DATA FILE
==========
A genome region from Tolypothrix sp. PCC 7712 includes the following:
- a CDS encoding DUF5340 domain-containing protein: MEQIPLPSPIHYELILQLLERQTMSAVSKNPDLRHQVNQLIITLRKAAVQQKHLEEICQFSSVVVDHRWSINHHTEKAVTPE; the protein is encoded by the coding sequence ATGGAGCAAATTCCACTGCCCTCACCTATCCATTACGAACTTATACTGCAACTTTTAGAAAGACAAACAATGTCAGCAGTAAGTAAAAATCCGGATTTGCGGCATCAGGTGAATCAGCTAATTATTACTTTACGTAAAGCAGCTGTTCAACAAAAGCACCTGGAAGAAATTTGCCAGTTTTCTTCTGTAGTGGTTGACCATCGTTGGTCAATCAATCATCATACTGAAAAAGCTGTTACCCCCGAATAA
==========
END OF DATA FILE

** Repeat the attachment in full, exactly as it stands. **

A genome region from Tolypothrix sp. PCC 7712 includes the following:
- a CDS encoding DUF5340 domain-containing protein: MEQIPLPSPIHYELILQLLERQTMSAVSKNPDLRHQVNQLIITLRKAAVQQKHLEEICQFSSVVVDHRWSINHHTEKAVTPE; the protein is encoded by the coding sequence ATGGAGCAAATTCCACTGCCCTCACCTATCCATTACGAACTTATACTGCAACTTTTAGAAAGACAAACAATGTCAGCAGTAAGTAAAAATCCGGATTTGCGGCATCAGGTGAATCAGCTAATTATTACTTTACGTAAAGCAGCTGTTCAACAAAAGCACCTGGAAGAAATTTGCCAGTTTTCTTCTGTAGTGGTTGACCATCGTTGGTCAATCAATCATCATACTGAAAAAGCTGTTACCCCCGAATAA